Organization of Microcrystals on Glass by Adenine−Thymine Hydrogen Bonding
journal contributionposted on 23.10.2002, 00:00 by Jin Seon Park, Goo Soo Lee, Yun-Jo Lee, Yong Soo Park, Kyung Byung Yoon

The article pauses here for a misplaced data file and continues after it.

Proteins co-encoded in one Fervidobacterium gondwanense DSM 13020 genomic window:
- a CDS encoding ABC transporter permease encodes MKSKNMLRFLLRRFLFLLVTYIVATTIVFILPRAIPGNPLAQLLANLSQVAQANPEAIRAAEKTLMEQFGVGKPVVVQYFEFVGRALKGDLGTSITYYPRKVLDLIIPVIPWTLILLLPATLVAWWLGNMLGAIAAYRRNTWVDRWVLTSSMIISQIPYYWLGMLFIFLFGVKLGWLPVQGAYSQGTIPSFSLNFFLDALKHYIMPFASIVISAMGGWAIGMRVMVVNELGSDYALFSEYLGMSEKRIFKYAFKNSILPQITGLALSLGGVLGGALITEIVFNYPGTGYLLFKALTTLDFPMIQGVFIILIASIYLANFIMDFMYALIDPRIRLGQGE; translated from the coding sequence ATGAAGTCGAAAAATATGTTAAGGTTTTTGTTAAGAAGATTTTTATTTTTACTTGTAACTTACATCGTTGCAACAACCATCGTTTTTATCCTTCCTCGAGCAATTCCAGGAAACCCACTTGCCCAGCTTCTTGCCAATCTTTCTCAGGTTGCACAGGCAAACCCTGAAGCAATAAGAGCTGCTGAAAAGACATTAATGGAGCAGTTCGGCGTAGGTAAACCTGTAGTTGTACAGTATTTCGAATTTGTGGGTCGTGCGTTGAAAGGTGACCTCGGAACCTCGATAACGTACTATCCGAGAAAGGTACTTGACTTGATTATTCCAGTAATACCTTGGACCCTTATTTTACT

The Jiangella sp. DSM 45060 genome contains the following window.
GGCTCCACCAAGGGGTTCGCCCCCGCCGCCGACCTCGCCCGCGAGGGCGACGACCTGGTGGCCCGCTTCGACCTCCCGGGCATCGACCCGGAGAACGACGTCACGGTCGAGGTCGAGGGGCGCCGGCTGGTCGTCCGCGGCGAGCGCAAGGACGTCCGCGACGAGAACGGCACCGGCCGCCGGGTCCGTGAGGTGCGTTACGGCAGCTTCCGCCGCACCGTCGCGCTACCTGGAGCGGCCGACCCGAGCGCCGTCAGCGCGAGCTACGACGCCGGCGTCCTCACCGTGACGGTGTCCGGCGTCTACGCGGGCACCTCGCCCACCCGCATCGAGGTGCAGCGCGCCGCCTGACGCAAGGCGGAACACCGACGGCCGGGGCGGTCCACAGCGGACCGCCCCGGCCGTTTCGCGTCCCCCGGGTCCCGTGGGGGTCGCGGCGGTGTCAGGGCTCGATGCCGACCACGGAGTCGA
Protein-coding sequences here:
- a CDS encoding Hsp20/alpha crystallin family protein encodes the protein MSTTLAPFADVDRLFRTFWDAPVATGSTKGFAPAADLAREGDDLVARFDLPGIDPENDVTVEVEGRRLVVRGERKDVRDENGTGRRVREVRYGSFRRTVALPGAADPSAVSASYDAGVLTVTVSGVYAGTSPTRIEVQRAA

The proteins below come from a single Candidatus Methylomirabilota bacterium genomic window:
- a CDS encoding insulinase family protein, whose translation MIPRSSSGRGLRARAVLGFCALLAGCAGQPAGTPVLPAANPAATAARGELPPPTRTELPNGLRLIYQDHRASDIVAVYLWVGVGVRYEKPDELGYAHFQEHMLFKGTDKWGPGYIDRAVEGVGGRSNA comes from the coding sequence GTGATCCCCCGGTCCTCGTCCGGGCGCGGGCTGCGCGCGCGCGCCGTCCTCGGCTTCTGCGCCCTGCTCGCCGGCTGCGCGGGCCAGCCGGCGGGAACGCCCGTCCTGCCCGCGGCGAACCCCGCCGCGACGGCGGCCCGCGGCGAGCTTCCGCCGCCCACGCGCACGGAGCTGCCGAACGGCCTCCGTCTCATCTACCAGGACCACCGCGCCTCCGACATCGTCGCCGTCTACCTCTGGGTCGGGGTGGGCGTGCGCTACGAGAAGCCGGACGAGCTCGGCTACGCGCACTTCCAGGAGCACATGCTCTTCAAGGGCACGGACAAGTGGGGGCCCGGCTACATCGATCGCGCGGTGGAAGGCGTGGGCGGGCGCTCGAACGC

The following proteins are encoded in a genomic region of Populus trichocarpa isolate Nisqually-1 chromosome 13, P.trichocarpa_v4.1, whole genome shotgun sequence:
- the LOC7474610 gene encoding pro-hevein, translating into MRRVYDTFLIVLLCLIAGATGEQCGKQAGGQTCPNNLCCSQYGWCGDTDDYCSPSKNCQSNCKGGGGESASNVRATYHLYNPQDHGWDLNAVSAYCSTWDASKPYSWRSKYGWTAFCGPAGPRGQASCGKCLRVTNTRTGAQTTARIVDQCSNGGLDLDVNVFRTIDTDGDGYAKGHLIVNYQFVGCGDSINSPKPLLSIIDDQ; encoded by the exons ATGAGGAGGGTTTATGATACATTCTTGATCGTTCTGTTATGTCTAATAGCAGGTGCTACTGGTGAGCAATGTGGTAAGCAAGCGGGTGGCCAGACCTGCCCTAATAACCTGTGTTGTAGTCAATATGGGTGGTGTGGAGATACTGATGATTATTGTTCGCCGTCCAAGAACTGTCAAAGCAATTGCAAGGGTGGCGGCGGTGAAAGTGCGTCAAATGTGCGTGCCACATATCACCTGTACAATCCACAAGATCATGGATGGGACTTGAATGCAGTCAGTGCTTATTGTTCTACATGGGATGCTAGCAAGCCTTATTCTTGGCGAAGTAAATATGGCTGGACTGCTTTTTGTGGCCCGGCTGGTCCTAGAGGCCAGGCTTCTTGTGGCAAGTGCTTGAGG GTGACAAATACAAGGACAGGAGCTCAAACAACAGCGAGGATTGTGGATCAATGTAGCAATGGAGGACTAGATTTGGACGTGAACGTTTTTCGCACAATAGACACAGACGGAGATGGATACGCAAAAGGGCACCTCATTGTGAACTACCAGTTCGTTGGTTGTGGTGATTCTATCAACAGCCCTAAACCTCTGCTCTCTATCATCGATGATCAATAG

Shaking of adenine-tethering glass plates in an aqueous suspension of micrometer-sized, thymine-tethering zeolite crystals such as ZSM-5 (0.6 μm × 1.7 μm × 2.5 μm) or zeolite-A (1.7 μm × 1.7 μm × 1.7 μm) for 3 h at room temperature leads to facile assembly of monolayers of the zeolite microcrystals on the glass plates through the hydrogen-bonding interaction between the tethered adenine and thymine. Control experiments show that the presence of adenine and thymine on the respective solid surface is essential for the monolayer assembly. This establishes that even the micrometer-sized building blocks can be organized by a large number of well-defined weak hydrogen bonding. Increase in the assembly temperature to annealing temperatures leads to a marked increase in the rate of monolayer assembly and in the size of the domain in which zeolite crystals are closely packed in the same three-dimensional orientation.